The curve of our lips and the motion of their spreading to reveal our teeth — in the same way, perhaps, that our animal ancestors would have snarled a defensive response — has been for a couple of centuries now a mask in and of itself. Specifically for us black and brown folks, who have navigated the waters of tokenism for generations, the smile and the show of physical deference to white folk is a loathsome burden; we continue to bear that double-edged sword in our fight for prosperity. W. E. B. Dubois described it, in The Souls of Black Folk, which he began formulating right here in Germany’s Hauptstadt, as the ‘veil’ that hovers in our worlds; it marks our double-consciousness and exists to serve as our protective swaddling, long before we take our first breath. Our fight for rights, respect, and reparations has been, and still proves to be, detrimental to our ways of living, our celebrations, and our existence. The effort to diminish our true physical expressions, by masking anger, contempt, our sexualities, and even by editing the motions of our bodies, is the ancestral established code-switch mastered to ensure survival — or tolerance in the best of bets.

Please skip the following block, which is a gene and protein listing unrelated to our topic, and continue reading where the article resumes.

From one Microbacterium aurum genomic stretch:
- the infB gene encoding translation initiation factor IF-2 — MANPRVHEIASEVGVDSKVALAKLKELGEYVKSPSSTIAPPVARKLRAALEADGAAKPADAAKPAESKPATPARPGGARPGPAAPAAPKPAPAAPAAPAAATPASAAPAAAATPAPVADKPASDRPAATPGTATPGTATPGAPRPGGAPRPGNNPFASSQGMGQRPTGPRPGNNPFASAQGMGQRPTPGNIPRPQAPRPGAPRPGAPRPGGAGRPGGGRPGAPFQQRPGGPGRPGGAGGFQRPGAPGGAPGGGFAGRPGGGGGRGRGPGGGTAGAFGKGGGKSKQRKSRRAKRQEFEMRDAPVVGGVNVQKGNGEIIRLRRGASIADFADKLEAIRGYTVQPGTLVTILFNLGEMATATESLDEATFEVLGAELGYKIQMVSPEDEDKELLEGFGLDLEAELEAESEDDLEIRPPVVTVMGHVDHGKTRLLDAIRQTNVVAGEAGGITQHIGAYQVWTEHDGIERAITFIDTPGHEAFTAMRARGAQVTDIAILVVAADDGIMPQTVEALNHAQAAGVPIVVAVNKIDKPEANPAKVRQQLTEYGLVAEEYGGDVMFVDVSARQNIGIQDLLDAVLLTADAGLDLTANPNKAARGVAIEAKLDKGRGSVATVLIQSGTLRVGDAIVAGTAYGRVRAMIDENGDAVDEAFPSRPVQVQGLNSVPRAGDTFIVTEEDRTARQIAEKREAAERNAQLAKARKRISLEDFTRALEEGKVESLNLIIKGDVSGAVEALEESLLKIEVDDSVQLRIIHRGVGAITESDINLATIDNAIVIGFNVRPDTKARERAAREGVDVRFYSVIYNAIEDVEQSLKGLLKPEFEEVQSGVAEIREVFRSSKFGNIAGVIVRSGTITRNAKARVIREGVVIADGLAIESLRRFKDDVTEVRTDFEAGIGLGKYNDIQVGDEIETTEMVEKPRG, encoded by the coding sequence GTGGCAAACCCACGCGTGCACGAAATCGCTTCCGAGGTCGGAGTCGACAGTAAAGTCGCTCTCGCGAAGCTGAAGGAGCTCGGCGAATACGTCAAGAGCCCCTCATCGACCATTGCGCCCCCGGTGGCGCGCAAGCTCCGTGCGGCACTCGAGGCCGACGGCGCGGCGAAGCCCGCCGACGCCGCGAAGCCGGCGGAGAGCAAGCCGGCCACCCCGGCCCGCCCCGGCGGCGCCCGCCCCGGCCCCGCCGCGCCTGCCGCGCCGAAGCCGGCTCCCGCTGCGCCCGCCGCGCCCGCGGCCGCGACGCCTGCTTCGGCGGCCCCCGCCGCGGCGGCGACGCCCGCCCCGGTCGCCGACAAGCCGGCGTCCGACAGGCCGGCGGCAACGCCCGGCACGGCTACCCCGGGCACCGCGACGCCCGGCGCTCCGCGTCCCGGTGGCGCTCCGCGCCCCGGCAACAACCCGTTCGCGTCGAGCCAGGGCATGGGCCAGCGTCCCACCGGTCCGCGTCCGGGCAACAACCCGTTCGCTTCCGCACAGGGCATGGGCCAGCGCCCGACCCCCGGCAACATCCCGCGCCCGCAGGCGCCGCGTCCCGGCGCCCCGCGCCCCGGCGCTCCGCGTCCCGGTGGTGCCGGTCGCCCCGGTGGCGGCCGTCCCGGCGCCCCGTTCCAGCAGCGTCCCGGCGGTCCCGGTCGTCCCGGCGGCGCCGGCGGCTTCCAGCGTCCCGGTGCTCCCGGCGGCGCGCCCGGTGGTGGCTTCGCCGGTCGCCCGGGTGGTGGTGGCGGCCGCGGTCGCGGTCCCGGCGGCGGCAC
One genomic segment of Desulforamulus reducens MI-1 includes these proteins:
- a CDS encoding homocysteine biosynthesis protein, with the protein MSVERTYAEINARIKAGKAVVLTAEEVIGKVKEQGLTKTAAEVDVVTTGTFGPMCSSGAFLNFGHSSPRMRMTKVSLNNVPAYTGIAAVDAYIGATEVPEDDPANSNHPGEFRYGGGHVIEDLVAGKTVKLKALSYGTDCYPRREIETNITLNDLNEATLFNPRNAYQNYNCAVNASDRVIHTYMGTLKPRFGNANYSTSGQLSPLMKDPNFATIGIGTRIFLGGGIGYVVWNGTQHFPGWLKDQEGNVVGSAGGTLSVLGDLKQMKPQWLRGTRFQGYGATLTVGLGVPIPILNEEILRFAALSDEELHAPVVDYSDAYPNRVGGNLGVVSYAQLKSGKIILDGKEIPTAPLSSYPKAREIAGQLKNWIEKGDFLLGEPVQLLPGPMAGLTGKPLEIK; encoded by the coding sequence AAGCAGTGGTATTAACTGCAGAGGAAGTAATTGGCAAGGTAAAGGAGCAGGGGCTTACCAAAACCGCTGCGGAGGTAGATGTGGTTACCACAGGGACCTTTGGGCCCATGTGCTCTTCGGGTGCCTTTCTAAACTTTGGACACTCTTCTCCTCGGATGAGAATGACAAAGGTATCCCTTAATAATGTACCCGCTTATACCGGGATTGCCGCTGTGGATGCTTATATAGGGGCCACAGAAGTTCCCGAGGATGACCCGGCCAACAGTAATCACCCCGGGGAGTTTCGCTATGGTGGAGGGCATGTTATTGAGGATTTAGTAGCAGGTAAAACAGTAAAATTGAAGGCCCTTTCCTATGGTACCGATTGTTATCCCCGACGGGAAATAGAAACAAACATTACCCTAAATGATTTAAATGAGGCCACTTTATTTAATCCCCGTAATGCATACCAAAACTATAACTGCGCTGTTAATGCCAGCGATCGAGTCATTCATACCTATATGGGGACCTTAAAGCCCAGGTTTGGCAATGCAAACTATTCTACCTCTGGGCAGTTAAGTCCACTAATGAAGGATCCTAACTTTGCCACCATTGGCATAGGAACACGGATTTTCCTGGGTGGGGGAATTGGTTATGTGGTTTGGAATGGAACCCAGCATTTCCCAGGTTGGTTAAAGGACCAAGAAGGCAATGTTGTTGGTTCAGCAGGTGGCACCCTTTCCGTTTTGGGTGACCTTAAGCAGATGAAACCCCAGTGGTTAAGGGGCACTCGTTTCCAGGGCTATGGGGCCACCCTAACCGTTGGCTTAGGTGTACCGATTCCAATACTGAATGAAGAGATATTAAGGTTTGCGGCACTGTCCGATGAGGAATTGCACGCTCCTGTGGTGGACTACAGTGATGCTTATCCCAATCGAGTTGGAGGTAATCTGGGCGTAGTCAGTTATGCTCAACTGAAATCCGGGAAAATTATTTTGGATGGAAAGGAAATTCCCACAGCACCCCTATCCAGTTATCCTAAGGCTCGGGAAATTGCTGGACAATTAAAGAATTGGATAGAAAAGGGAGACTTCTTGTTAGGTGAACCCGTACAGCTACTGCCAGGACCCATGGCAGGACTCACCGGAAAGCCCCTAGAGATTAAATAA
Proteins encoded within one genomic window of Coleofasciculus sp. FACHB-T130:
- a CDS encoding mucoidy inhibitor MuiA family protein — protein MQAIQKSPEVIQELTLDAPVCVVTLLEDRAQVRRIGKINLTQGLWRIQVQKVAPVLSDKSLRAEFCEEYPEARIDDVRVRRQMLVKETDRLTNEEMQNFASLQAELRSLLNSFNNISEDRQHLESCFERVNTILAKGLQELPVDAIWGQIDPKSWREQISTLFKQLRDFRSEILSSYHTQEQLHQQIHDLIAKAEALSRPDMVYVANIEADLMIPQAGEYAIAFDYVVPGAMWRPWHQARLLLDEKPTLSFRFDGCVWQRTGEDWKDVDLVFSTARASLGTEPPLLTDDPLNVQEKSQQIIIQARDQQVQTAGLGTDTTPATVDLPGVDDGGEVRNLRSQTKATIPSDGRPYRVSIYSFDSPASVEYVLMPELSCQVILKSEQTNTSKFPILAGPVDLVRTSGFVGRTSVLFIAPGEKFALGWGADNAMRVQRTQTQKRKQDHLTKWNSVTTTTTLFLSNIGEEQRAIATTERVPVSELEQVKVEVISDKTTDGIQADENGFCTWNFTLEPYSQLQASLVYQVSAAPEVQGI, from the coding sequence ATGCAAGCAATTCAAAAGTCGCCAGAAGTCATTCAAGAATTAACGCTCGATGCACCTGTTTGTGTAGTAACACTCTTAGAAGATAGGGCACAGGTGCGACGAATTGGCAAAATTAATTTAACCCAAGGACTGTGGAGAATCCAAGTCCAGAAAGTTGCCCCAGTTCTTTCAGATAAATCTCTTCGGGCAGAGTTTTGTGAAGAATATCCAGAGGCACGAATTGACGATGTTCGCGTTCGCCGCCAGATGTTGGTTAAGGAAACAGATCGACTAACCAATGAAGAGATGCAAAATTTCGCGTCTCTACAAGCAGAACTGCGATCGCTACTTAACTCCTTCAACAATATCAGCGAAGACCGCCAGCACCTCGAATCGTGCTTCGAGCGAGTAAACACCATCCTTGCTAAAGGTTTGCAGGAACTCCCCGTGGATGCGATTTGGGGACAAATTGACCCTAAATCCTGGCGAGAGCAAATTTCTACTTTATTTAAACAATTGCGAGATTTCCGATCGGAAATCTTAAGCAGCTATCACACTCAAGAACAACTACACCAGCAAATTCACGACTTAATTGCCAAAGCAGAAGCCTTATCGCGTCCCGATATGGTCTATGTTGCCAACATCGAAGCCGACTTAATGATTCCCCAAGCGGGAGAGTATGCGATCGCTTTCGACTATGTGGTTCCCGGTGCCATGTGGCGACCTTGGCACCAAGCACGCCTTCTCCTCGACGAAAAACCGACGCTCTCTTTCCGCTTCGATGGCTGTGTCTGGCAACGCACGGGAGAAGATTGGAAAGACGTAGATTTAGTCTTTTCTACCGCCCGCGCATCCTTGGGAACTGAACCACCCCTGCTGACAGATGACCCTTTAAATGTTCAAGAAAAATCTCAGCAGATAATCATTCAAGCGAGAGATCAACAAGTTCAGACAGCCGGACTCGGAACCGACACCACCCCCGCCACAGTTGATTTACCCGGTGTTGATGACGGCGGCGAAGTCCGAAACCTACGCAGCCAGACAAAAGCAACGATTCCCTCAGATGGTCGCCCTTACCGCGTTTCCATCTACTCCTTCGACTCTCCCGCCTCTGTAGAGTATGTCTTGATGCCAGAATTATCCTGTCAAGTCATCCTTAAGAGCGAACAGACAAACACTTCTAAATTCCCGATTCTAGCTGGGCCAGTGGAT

My brother keeps more distance now than ever before in his life. And he is sure to tilt his head to the left with squinting eyes as he waves from far enough ahead. He attempts to ooze approachability, while not moving around too much, making sure to say ‘hi’ loudly, before lowering his arm back to a dangling, palms out position.
The space that we are all now defensively carving out for ourselves in the name of hygiene, fear, and insecurity is an extension of a mechanism I had already perceived decades ago. I felt it when the German-speaking woman from Prague insisted that my mother and I be removed from her wagon on the train, and that our seats be disinfected. With the constant social chastisement about where I should belong, stand, walk, sit, bike, lay down, play sports, picnic, or exist in public. In the fact that I already made up my mind years ago that I would cross the street first and thereby stay out of the vicinity of others.